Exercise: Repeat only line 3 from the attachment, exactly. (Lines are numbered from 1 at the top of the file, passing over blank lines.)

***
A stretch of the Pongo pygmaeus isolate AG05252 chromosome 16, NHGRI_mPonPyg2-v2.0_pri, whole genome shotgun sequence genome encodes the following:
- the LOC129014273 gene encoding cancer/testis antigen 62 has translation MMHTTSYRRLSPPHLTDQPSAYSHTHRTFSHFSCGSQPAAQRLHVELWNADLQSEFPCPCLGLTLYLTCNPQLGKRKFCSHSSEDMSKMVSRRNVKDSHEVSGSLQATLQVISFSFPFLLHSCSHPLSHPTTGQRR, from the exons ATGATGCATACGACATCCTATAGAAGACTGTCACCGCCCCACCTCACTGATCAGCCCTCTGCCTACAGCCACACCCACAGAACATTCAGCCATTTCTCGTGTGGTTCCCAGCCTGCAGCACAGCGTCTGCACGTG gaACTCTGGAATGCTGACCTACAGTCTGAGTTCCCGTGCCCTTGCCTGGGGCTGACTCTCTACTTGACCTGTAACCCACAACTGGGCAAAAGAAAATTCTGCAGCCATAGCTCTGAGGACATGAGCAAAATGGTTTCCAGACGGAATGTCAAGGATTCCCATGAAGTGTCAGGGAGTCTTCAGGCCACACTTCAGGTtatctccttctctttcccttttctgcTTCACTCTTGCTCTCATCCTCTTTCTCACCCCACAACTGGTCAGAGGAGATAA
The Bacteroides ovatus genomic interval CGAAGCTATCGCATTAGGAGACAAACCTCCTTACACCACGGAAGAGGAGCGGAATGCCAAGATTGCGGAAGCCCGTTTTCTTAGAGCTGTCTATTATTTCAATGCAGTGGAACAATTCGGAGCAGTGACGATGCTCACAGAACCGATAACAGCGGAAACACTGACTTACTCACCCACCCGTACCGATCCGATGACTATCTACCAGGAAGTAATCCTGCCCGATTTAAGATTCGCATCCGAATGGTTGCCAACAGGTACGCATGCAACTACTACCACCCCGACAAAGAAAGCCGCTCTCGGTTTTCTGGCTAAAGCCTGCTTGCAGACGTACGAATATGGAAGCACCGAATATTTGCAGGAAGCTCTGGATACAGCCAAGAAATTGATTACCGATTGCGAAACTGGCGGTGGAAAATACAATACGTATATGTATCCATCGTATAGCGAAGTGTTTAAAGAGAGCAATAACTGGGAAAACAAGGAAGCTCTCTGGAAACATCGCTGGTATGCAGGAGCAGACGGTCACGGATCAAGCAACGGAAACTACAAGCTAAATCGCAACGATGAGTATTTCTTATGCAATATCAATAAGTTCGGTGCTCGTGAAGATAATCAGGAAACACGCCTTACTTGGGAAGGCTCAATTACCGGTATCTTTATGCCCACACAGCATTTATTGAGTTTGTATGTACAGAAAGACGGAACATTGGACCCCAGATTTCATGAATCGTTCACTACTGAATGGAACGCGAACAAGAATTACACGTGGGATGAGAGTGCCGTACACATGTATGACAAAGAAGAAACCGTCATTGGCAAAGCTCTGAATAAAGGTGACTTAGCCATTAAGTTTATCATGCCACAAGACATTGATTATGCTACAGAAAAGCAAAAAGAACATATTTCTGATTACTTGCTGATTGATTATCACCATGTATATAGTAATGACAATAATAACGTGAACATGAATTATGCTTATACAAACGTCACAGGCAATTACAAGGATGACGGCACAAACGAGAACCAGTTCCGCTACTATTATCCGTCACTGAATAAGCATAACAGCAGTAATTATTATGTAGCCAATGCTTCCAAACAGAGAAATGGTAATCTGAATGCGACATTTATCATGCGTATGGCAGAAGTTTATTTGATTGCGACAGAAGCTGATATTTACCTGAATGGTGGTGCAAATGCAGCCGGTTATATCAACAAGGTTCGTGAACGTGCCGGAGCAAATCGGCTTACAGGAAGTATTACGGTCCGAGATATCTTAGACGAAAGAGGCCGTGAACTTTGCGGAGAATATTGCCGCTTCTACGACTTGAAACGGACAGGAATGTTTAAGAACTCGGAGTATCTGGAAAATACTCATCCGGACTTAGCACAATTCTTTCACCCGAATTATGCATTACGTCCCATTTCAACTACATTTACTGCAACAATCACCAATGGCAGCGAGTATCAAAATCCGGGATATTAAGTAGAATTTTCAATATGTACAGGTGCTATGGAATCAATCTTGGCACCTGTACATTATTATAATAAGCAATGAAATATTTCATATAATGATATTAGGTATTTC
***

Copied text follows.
The Bacteroides ovatus genomic interval CGAAGCTATCGCATTAGGAGACAAACCTCCTTACACCACGGAAGAGGAGCGGAATGCCAAGATTGCGGAAGCCCGTTTTCTTAGAGCTGTCTATTATTTCAATGCAGTGGAACAATTCGGAGCAGTGACGATGCTCACAGAACCGATAACAGCGGAAACACTGACTTACTCACCCACCCGTACCGATCCGATGACTATCTACCAGGAAGTAATCCTGCCCGATTTAAGATTCGCATCCGAATGGTTGCCAACAGGTACGCATGCAACTACTACCACCCCGACAAAGAAAGCCGCTCTCGGTTTTCTGGCTAAAGCCTGCTTGCAGACGTACGAATATGGAAGCACCGAATATTTGCAGGAAGCTCTGGATACAGCCAAGAAATTGATTACCGATTGCGAAACTGGCGGTGGAAAATACAATACGTATATGTATCCATCGTATAGCGAAGTGTTTAAAGAGAGCAATAACTGGGAAAACAAGGAAGCTCTCTGGAAACATCGCTGGTATGCAGGAGCAGACGGTCACGGATCAAGCAACGGAAACTACAAGCTAAATCGCAACGATGAGTATTTCTTATGCAATATCAATAAGTTCGGTGCTCGTGAAGATAATCAGGAAACACGCCTTACTTGGGAAGGCTCAATTACCGGTATCTTTATGCCCACACAGCATTTATTGAGTTTGTATGTACAGAAAGACGGAACATTGGACCCCAGATTTCATGAATCGTTCACTACTGAATGGAACGCGAACAAGAATTACACGTGGGATGAGAGTGCCGTACACATGTATGACAAAGAAGAAACCGTCATTGGCAAAGCTCTGAATAAAGGTGACTTAGCCATTAAGTTTATCATGCCACAAGACATTGATTATGCTACAGAAAAGCAAAAAGAACATATTTCTGATTACTTGCTGATTGATTATCACCATGTATATAGTAATGACAATAATAACGTGAACATGAATTATGCTTATACAAACGTCACAGGCAATTACAAGGATGACGGCACAAACGAGAACCAGTTCCGCTACTATTATCCGTCACTGAATAAGCATAACAGCAGTAATTATTATGTAGCCAATGCTTCCAAACAGAGAAATGGTAATCTGAATGCGACATTTATCATGCGTATGGCAGAAGTTTATTTGATTGCGACAGAAGCTGATATTTACCTGAATGGTGGTGCAAATGCAGCCGGTTATATCAACAAGGTTCGTGAACGTGCCGGAGCAAATCGGCTTACAGGAAGTATTACGGTCCGAGATATCTTAGACGAAAGAGGCCGTGAACTTTGCGGAGAATATTGCCGCTTCTACGACTTGAAACGGACAGGAATGTTTAAGAACTCGGAGTATCTGGAAAATACTCATCCGGACTTAGCACAATTCTTTCACCCGAATTATGCATTACGTCCCATTTCAACTACATTTACTGCAACAATCACCAATGGCAGCGAGTATCAAAATCCGGGATATTAAGTAGAATTTTCAATATGTACAGGTGCTATGGAATCAATCTTGGCACCTGTACATTATTATAATAAGCAATGAAATATTTCATATAATGATATTAGGTATTTC